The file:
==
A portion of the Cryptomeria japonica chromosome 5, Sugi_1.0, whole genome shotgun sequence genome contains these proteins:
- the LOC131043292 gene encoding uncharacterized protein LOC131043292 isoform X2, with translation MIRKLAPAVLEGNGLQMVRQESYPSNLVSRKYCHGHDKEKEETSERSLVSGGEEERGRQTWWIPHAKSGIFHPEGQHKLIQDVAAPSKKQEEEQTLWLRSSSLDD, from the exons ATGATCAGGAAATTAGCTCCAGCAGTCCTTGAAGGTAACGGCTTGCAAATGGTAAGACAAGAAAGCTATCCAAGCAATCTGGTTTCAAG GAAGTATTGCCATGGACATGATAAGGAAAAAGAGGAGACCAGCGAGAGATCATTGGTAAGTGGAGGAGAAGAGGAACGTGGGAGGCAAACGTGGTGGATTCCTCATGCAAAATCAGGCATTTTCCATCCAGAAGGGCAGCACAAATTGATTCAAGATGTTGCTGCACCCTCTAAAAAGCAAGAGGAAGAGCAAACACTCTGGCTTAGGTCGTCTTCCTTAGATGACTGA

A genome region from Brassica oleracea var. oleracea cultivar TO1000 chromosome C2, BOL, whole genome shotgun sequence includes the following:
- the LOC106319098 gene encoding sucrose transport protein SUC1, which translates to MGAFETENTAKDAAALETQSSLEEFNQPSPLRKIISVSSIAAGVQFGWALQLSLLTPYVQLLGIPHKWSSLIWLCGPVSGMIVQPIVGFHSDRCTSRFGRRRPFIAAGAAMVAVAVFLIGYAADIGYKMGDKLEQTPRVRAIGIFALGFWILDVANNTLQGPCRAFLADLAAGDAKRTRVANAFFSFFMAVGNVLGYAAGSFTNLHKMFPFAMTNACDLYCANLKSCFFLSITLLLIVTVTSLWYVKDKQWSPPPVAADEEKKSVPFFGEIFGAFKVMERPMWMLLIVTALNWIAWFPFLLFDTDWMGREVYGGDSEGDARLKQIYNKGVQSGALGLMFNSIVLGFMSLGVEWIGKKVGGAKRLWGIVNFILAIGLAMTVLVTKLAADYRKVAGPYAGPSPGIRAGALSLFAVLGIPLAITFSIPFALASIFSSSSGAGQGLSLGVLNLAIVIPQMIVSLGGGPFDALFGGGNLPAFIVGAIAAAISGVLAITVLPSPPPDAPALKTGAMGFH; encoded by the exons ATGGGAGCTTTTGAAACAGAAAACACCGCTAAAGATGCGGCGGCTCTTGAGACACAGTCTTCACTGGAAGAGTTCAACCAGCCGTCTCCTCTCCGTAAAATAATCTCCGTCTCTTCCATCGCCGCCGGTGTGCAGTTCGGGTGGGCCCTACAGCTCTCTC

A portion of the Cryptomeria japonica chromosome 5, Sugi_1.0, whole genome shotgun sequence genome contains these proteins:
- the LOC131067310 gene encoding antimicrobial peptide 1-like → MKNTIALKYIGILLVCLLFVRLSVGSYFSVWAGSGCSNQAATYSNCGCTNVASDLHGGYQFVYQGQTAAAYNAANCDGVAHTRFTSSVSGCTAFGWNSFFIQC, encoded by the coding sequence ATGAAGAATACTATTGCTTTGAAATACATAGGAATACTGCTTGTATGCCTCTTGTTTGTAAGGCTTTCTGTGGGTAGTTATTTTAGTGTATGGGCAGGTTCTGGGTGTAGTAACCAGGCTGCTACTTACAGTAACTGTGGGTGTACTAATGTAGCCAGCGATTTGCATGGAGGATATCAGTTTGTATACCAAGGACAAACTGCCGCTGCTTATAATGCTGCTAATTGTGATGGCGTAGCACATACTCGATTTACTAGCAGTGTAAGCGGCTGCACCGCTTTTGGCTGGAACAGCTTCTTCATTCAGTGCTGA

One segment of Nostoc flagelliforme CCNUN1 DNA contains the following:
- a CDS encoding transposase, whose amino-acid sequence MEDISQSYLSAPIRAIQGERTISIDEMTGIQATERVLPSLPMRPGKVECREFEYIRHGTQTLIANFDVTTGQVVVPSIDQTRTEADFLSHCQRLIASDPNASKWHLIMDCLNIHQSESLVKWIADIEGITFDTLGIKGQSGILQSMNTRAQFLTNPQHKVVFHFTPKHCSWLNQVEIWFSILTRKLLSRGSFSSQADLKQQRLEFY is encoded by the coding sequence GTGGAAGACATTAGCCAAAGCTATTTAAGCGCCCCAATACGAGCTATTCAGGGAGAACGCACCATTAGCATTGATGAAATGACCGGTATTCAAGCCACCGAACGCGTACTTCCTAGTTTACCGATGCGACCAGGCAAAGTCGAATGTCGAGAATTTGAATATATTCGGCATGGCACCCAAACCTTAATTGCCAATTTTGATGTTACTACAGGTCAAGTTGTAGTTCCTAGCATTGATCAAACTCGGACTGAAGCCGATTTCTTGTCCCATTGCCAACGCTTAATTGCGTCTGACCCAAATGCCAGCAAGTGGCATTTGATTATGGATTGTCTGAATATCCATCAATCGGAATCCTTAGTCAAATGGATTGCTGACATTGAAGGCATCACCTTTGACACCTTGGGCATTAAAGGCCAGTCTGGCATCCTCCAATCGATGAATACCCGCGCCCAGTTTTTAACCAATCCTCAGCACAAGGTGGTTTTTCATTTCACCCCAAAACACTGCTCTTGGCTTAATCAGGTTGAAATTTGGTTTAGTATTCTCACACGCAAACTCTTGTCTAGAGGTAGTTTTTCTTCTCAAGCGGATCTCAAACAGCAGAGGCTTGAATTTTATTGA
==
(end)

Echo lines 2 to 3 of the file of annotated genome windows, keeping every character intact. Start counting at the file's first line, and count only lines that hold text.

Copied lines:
- the LOC131043292 gene encoding uncharacterized protein LOC131043292 isoform X2, with translation MIRKLAPAVLEGNGLQMVRQESYPSNLVSRKYCHGHDKEKEETSERSLVSGGEEERGRQTWWIPHAKSGIFHPEGQHKLIQDVAAPSKKQEEEQTLWLRSSSLDD, from the exons ATGATCAGGAAATTAGCTCCAGCAGTCCTTGAAGGTAACGGCTTGCAAATGGTAAGACAAGAAAGCTATCCAAGCAATCTGGTTTCAAG GAAGTATTGCCATGGACATGATAAGGAAAAAGAGGAGACCAGCGAGAGATCATTGGTAAGTGGAGGAGAAGAGGAACGTGGGAGGCAAACGTGGTGGATTCCTCATGCAAAATCAGGCATTTTCCATCCAGAAGGGCAGCACAAATTGATTCAAGATGTTGCTGCACCCTCTAAAAAGCAAGAGGAAGAGCAAACACTCTGGCTTAGGTCGTCTTCCTTAGATGACTGA

A genome region from Brassica oleracea var. oleracea cultivar TO1000 chromosome C2, BOL, whole genome shotgun sequence includes the following: